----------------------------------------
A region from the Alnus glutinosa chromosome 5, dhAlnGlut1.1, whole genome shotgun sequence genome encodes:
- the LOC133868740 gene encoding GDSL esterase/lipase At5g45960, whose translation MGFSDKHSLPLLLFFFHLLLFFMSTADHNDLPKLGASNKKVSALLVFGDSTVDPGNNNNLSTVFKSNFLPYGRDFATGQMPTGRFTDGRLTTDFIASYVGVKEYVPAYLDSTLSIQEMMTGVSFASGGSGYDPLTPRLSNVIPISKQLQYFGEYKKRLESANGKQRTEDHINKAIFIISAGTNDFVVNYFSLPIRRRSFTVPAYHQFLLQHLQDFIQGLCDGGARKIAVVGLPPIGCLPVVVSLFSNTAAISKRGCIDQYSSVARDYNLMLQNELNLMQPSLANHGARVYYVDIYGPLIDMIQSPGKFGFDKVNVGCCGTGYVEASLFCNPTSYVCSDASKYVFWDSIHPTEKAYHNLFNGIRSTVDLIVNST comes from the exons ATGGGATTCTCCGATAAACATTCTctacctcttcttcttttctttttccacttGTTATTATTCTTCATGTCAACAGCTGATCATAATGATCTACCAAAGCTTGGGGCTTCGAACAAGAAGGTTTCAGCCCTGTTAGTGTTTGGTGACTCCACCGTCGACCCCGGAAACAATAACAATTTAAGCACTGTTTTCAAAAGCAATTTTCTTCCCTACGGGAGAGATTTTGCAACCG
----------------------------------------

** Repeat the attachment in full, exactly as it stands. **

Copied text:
A region from the Alnus glutinosa chromosome 5, dhAlnGlut1.1, whole genome shotgun sequence genome encodes:
- the LOC133868740 gene encoding GDSL esterase/lipase At5g45960, whose translation MGFSDKHSLPLLLFFFHLLLFFMSTADHNDLPKLGASNKKVSALLVFGDSTVDPGNNNNLSTVFKSNFLPYGRDFATGQMPTGRFTDGRLTTDFIASYVGVKEYVPAYLDSTLSIQEMMTGVSFASGGSGYDPLTPRLSNVIPISKQLQYFGEYKKRLESANGKQRTEDHINKAIFIISAGTNDFVVNYFSLPIRRRSFTVPAYHQFLLQHLQDFIQGLCDGGARKIAVVGLPPIGCLPVVVSLFSNTAAISKRGCIDQYSSVARDYNLMLQNELNLMQPSLANHGARVYYVDIYGPLIDMIQSPGKFGFDKVNVGCCGTGYVEASLFCNPTSYVCSDASKYVFWDSIHPTEKAYHNLFNGIRSTVDLIVNST comes from the exons ATGGGATTCTCCGATAAACATTCTctacctcttcttcttttctttttccacttGTTATTATTCTTCATGTCAACAGCTGATCATAATGATCTACCAAAGCTTGGGGCTTCGAACAAGAAGGTTTCAGCCCTGTTAGTGTTTGGTGACTCCACCGTCGACCCCGGAAACAATAACAATTTAAGCACTGTTTTCAAAAGCAATTTTCTTCCCTACGGGAGAGATTTTGCAACCG